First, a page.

Several Jewish overnight camps that serve local residents have been awarded matching grants in order to improve their facilities to help attract more Jewish campers.
The program, called JCamp 180, is run by the Harold Grinspoon Foundation out of Western Massachusetts that’s named for the philanthropist perhaps best known for starting the PJ Library, which distributes Jewish books and music to young children for free.
Rather than focusing on staff development or programming — which is the purview of the Foundation for Jewish Camp — the initiative’s leaders work with camp boards and staff to improve their fundraising efforts to finance physical improvements and other infrastructure to better compete in the summer marketplace, according to foundation officials.
Over the past eight years, JCamp 180 has contributed more than $11.7 million in matching grant funds to nonprofit camps throughout North America. This year, 25 camps nationally have received new grants — known as Chai Match 2 — including three summer getaways whose offices are in the Philadelphia region.
The grants come in different dollar amounts. Some are offered on a one-to-one basis, meaning that the foundation will match every dollar raised by a particular camp, up to a specified amount. Other grants begin using the one-to-one model for the first phase, then transition to a one-to-three setup for the second phase — meaning the foundation will give roughly 33 cents for every dollar raised.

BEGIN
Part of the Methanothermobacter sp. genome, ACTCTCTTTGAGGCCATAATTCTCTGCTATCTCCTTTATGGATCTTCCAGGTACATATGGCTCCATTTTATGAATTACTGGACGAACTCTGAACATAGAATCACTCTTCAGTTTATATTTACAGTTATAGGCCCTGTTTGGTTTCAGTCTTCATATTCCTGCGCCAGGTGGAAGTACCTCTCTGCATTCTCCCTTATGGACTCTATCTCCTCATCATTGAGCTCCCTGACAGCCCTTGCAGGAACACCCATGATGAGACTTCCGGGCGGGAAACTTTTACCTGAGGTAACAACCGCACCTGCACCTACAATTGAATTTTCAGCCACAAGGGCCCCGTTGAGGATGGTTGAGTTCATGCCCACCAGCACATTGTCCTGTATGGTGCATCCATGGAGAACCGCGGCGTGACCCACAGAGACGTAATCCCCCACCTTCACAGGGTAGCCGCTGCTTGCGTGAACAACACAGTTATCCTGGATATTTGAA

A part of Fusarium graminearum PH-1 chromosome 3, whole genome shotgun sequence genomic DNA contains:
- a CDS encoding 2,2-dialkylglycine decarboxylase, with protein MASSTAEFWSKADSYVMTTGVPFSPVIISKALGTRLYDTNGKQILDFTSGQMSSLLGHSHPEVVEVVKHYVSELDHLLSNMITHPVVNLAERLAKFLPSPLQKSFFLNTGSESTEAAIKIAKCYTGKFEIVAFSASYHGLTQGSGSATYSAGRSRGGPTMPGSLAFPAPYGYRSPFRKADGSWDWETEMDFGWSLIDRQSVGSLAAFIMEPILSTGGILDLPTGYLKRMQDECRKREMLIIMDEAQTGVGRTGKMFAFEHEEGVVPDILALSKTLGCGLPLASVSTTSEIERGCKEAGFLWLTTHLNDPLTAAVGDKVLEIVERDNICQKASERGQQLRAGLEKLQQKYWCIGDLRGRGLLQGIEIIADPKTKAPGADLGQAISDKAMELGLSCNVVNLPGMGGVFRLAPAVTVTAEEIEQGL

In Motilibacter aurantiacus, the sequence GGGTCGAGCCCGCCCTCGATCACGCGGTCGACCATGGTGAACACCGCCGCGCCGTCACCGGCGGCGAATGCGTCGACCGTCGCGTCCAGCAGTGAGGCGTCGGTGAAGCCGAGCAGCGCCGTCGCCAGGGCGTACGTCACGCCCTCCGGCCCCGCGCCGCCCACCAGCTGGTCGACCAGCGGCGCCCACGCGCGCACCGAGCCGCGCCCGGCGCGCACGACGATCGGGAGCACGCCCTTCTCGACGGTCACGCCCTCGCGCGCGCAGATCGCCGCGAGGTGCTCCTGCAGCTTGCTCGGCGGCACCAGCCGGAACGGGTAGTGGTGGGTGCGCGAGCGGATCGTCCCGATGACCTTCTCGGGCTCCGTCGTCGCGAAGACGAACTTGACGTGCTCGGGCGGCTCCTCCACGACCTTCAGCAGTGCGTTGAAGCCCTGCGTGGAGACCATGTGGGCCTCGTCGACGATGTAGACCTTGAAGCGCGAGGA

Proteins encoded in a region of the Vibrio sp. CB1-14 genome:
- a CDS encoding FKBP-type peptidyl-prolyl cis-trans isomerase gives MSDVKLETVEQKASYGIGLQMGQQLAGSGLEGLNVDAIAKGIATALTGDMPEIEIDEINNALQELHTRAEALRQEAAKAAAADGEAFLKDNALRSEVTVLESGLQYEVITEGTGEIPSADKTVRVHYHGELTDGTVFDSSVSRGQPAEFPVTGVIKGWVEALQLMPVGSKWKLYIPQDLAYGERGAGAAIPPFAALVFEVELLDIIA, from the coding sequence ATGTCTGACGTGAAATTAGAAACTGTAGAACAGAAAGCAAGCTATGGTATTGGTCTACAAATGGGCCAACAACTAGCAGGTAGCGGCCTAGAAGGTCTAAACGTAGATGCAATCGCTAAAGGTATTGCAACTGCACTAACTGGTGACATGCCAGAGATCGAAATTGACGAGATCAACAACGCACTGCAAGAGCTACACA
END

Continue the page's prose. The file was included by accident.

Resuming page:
“We judge our success based on the viability of the camps with attracting campers,” said Mark Gold, who directs JCamp 180. “In the long run, our goal is to give more Jewish children a great summer Jewish educational experience. The way to do that is to make the camps more attractive to more children.”
And that takes money. The grants for area camps are as follows:
• Camp Galil, a Labor Zionist camp in Ottsville, Pa., is eligible for up to $36,000 in matching funds to renew camp facilities and provide operating and scholarship support.
This is the fourth time in eight years that Galil has been awarded a grant from JCamp 180. Over that time, Galil has raised over $400,000 of its own funds through the program, receiving a total of $125,000 from the initiative.
• Camp Pinemere in Stroudsburg, Pa., was awarded up to $18,000. In one prior grant, the camp received $38,000 from the foundation, raising an additional $114,000 on its own.
• Camp Harlam in Kunkletown, Pa., which was awarded up to $54,000 in a new grant, has previously received $53,000 from JCamp 180 and raised an additional $110,000.
Camp Ramah in the Poconos isn’t currently participating but has previously been awarded $73,000 in matching funds, raising an additional $220,000.
Camp JRF in South Sterling, Pa., isn’t currently involved in a matching grant program. But over the past eight years, it has received $325,000 from the foundation, raising $1.5 million on its own.